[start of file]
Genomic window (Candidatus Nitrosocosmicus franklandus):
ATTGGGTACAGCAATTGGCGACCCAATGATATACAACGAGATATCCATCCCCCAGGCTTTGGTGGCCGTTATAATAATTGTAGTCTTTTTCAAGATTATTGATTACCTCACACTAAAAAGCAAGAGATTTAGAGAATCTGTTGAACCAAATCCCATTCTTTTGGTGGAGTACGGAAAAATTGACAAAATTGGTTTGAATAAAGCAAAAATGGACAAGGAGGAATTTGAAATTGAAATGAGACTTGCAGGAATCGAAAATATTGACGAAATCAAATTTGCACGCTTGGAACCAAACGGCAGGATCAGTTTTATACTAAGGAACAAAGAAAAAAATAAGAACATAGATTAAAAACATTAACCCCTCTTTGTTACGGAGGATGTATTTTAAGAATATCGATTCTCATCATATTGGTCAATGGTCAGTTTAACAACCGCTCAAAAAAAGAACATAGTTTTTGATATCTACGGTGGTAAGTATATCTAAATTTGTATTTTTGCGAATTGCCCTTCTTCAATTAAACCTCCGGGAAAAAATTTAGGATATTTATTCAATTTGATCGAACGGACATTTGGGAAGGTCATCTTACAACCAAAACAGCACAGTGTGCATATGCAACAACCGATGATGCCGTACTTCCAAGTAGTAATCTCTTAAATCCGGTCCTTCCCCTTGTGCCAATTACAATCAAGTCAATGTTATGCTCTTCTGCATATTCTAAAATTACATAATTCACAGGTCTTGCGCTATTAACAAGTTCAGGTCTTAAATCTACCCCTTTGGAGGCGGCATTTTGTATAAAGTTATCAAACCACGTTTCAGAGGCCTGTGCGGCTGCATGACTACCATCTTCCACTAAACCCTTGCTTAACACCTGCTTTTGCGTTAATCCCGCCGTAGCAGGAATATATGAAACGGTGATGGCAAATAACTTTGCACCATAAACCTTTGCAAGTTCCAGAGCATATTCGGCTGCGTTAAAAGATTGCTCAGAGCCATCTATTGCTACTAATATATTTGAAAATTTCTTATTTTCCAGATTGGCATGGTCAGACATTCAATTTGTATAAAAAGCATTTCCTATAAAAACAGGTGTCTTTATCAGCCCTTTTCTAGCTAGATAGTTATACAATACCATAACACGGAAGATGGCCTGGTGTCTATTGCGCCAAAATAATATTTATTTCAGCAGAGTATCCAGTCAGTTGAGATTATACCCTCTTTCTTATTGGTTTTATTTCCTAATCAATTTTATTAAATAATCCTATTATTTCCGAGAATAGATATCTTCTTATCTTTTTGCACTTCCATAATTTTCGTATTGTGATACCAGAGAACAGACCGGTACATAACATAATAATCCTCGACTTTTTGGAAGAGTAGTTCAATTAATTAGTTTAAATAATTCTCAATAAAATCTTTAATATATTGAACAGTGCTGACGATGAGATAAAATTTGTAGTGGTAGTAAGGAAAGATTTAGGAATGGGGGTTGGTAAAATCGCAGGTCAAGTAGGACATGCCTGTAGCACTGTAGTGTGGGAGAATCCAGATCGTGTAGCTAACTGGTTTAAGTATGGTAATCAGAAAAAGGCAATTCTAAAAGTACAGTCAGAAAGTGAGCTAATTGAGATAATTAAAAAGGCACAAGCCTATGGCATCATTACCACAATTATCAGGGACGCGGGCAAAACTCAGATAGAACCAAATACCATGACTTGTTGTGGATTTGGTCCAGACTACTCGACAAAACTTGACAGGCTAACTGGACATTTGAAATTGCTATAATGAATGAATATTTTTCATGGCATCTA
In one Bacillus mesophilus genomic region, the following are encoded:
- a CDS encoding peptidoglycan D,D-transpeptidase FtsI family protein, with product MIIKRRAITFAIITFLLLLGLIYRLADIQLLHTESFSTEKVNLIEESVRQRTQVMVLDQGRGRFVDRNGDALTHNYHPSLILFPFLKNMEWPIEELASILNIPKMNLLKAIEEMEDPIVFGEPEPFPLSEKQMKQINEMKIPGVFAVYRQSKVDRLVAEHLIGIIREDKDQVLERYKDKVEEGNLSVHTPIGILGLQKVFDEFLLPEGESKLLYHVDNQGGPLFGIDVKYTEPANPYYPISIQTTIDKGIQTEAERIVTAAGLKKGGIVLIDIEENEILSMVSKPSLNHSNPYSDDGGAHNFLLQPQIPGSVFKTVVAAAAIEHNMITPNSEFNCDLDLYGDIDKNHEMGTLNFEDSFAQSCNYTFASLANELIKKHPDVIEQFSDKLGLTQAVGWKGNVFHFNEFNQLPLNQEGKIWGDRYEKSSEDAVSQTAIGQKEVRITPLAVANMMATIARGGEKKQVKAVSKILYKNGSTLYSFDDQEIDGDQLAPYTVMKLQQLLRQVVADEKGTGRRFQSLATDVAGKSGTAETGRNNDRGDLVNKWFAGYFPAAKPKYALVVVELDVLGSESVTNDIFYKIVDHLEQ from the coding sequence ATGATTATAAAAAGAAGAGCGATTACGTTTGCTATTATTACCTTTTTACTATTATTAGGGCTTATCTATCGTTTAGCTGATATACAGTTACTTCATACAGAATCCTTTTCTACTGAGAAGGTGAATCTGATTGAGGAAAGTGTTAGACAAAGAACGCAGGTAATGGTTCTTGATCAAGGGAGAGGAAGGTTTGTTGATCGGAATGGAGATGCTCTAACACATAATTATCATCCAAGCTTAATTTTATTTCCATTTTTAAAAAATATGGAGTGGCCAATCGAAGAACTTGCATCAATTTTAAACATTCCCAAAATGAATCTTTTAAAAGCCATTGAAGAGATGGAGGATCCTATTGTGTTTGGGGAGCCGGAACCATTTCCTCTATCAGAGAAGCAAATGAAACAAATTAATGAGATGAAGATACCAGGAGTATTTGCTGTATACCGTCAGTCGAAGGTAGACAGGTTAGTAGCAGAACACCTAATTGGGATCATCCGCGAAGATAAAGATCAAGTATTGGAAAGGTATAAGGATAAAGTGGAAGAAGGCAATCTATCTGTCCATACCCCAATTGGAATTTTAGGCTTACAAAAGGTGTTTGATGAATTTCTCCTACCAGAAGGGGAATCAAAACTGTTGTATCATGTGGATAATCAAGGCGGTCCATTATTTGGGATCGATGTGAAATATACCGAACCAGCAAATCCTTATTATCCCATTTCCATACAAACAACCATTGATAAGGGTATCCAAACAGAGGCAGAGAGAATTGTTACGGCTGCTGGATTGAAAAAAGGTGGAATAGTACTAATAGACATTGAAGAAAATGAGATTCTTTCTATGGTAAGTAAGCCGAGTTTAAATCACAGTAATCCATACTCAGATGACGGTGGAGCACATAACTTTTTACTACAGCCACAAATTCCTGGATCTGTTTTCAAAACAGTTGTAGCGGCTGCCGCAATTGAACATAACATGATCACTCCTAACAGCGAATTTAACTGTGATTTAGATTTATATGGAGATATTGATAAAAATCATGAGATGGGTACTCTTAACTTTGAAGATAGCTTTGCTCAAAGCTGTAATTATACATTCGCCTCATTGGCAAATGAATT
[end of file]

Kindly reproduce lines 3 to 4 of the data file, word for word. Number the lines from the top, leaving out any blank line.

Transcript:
In one Bacillus mesophilus genomic region, the following are encoded:
- a CDS encoding peptidoglycan D,D-transpeptidase FtsI family protein, with product MIIKRRAITFAIITFLLLLGLIYRLADIQLLHTESFSTEKVNLIEESVRQRTQVMVLDQGRGRFVDRNGDALTHNYHPSLILFPFLKNMEWPIEELASILNIPKMNLLKAIEEMEDPIVFGEPEPFPLSEKQMKQINEMKIPGVFAVYRQSKVDRLVAEHLIGIIREDKDQVLERYKDKVEEGNLSVHTPIGILGLQKVFDEFLLPEGESKLLYHVDNQGGPLFGIDVKYTEPANPYYPISIQTTIDKGIQTEAERIVTAAGLKKGGIVLIDIEENEILSMVSKPSLNHSNPYSDDGGAHNFLLQPQIPGSVFKTVVAAAAIEHNMITPNSEFNCDLDLYGDIDKNHEMGTLNFEDSFAQSCNYTFASLANELIKKHPDVIEQFSDKLGLTQAVGWKGNVFHFNEFNQLPLNQEGKIWGDRYEKSSEDAVSQTAIGQKEVRITPLAVANMMATIARGGEKKQVKAVSKILYKNGSTLYSFDDQEIDGDQLAPYTVMKLQQLLRQVVADEKGTGRRFQSLATDVAGKSGTAETGRNNDRGDLVNKWFAGYFPAAKPKYALVVVELDVLGSESVTNDIFYKIVDHLEQ from the coding sequence ATGATTATAAAAAGAAGAGCGATTACGTTTGCTATTATTACCTTTTTACTATTATTAGGGCTTATCTATCGTTTAGCTGATATACAGTTACTTCATACAGAATCCTTTTCTACTGAGAAGGTGAATCTGATTGAGGAAAGTGTTAGACAAAGAACGCAGGTAATGGTTCTTGATCAAGGGAGAGGAAGGTTTGTTGATCGGAATGGAGATGCTCTAACACATAATTATCATCCAAGCTTAATTTTATTTCCATTTTTAAAAAATATGGAGTGGCCAATCGAAGAACTTGCATCAATTTTAAACATTCCCAAAATGAATCTTTTAAAAGCCATTGAAGAGATGGAGGATCCTATTGTGTTTGGGGAGCCGGAACCATTTCCTCTATCAGAGAAGCAAATGAAACAAATTAATGAGATGAAGATACCAGGAGTATTTGCTGTATACCGTCAGTCGAAGGTAGACAGGTTAGTAGCAGAACACCTAATTGGGATCATCCGCGAAGATAAAGATCAAGTATTGGAAAGGTATAAGGATAAAGTGGAAGAAGGCAATCTATCTGTCCATACCCCAATTGGAATTTTAGGCTTACAAAAGGTGTTTGATGAATTTCTCCTACCAGAAGGGGAATCAAAACTGTTGTATCATGTGGATAATCAAGGCGGTCCATTATTTGGGATCGATGTGAAATATACCGAACCAGCAAATCCTTATTATCCCATTTCCATACAAACAACCATTGATAAGGGTATCCAAACAGAGGCAGAGAGAATTGTTACGGCTGCTGGATTGAAAAAAGGTGGAATAGTACTAATAGACATTGAAGAAAATGAGATTCTTTCTATGGTAAGTAAGCCGAGTTTAAATCACAGTAATCCATACTCAGATGACGGTGGAGCACATAACTTTTTACTACAGCCACAAATTCCTGGATCTGTTTTCAAAACAGTTGTAGCGGCTGCCGCAATTGAACATAACATGATCACTCCTAACAGCGAATTTAACTGTGATTTAGATTTATATGGAGATATTGATAAAAATCATGAGATGGGTACTCTTAACTTTGAAGATAGCTTTGCTCAAAGCTGTAATTATACATTCGCCTCATTGGCAAATGAATT